By Melissa J. Anderson

A new study [PDF] released by the Committee Encouraging Corporate Philanthropy (CECP) and McKinsey and Co. reveals the growing importance of company leadership in corporate-social progress, given current trends and uncertainties, and where they appear to be heading in the next decade.

According to Margaret Coady, Director of CECP, “This report provides today’s business leaders with an urgent vision of what business could look like in the next decade.” She explained, “By going beyond historic levels and models of corporate community involvement, the zero-sum tension faced by corporate executives of increasing shareholder returns and doing the right thing for society can be dissolved.”

The study, “Shaping the Future: Solving Social Problems through Business Strategy,” highlights five current trends expected to influence global corporate and social relations over the course of the next ten years: The Great Rebalancing (shifting centers of economic activity), The Productivity Imperative (talent shortages), The Global Grid (new levels of technological interconnectivity), Pricing the Planet (increased scarcity of natural resources), and The Market State (a new era of government action).

The research also highlights two points of uncertainty expected to frame corporate-social conversation and collaboration as we move into the future: first, a climate of mistrust toward corporations, and secondly, the responsibility public corporate leadership has toward shareholders to deliver the highest possible returns to investors.

Taken together, the researchers claim, these trends and uncertainties lead to four potential outcomes regarding the progress corporations can make in the social/philanthropic realm.

Four Visions for Corporate-Social Involvement

The preferable outcome for corporate-social involvement during the next decade is that of “sustainable value creation.” The study explains “In this scenario, society’s expectations rise consistently and become more globally consistent, and consumer trust in business’s motives rises, while business proactively engages in social issues, creating a win-win situation. A self-reinforcing cycle of trust in business and trustworthy and pro-social corporate behavior prevails.”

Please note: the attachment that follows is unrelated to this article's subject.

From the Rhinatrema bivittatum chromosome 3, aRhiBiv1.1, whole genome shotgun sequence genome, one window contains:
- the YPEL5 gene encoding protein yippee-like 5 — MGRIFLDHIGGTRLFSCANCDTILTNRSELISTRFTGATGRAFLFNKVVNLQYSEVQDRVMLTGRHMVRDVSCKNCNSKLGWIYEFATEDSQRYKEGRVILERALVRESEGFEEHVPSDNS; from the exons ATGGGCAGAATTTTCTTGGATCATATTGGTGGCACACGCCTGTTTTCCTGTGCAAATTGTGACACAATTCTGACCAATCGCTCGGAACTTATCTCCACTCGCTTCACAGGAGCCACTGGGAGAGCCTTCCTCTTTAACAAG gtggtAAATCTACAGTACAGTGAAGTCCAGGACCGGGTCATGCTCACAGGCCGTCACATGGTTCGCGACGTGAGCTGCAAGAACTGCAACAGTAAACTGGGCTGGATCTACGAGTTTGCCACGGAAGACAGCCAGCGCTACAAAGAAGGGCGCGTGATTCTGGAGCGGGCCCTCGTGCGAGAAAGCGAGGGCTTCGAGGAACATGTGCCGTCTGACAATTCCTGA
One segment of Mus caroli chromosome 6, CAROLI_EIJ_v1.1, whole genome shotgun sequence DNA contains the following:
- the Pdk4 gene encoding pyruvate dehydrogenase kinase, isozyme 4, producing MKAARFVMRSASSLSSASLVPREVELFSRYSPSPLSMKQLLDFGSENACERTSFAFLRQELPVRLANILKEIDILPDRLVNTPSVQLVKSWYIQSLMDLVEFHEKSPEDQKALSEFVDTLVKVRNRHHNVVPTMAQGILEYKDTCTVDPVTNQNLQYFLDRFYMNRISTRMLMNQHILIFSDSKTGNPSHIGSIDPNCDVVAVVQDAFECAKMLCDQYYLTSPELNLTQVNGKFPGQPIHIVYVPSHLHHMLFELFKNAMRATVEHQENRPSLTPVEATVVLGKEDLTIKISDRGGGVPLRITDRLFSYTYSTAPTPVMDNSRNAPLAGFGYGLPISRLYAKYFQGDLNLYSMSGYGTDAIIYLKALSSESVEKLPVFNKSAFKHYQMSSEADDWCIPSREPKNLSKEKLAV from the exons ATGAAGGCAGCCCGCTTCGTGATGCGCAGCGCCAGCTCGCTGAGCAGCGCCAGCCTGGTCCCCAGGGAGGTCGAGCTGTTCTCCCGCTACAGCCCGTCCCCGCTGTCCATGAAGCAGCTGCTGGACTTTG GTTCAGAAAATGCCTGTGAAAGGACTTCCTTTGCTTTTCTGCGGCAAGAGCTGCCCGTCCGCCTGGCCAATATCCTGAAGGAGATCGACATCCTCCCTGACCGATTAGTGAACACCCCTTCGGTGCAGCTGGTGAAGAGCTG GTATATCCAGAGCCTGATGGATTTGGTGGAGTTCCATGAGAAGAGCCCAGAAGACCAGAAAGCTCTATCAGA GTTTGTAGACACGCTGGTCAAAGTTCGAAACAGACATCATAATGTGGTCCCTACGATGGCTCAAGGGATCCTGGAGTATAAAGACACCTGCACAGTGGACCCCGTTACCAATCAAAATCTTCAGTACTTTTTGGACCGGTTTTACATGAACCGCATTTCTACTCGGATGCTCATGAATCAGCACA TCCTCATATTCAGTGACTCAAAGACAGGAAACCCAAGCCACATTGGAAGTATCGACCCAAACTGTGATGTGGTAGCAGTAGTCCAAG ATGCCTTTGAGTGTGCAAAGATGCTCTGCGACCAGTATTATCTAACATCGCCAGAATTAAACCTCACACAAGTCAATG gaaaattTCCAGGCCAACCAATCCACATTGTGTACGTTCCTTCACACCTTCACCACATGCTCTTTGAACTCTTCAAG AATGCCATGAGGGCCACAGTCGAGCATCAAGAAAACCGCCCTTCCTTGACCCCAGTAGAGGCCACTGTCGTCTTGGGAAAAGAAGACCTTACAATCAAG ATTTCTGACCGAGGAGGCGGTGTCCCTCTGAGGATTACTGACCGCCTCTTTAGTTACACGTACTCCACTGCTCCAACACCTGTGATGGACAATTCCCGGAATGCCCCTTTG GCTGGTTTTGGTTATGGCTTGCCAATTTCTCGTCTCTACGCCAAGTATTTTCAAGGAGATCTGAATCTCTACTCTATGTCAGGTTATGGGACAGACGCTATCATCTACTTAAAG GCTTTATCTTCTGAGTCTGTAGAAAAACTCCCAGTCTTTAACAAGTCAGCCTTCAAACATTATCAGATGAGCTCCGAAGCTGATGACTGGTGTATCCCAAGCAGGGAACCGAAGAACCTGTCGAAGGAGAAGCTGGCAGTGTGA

The second outcome is that of “dual capitalism,” in which, while businesses do work toward social progress, they compete with one another, governments, and NGOs. Resultingly, “there is a lost opportunity for collaborative innovation and collective action on issues—such as talent and resource scarcities—that affect many players yet are dealt with individually.”

The third and fourth outcomes aren’t as productive. The third outcome is the “dangerous mismatch,” in which corporations are reactive to government regulations on social issues, rather than proactively working toward social progress. This means “progress is made on social issues due to strict—and strictly enforced—rules, but trust in business declines because corporations are perceived as apathetic.”

And finally, the worst outcome is the “vicious cycle,” in which “Inconsistent societal expectations and a disengaged business community combine to create a toxic downward spiral that is difficult to reverse.”

Achieving Progress through Strategic Vision

The top outcome can be achieved, and the least productive outcomes avoided, the study says, through engagement by company leadership and a strategic approach to social progress.

First of all, the report stresses the importance of the CEO’s vision on these topics – to influence shareholders to take take the longer view and move their focus beyond quarterly returns. One of the CEOs interviewed for the study, Marilyn Carlson Nelson of Carlson, explained, I don’t think that many companies think generationally, but increasingly we’re going to have to.”

Next, those in charge of social ventures must have the credibility and authority to move their project forward. The report explains, “As with any other new venture, progress on sustainable value creation will not succeed if execution responsibility is relegated to a small team hidden within a larger department or, worse yet, individual contributors scattered around the globe.”

And finally, the report emphasized the value of planning small pilot programs to demonstrate the value of social philanthropic ventures to shareholders, before moving forward.

Companies need to change their logic – social project should no longer be seen as a viewed as philanthropy alongside business ventures, but as an integral part of business strategy.

According to Charles Moore, Executive Director of CECP and Coady, “This model goes beyond simply aligning philanthropy with business objectives or creating smart signature programs in relevant funding areas; instead, it requires synthesizing core values and financial goals into a single corporate strategy.”

Corporations need to select “issues that drive growth or reduce costs, all while demonstrably helping local communities and broader societies address their own development priorities.” And leadership needs to take a strong strategic approach to framing these projects.

As Ken Powell of General Mills explained, “Done right, social engagement is incorporated into the mission of the company, which means that the CEO must be the person who shapes the agenda and communicates the message around it.”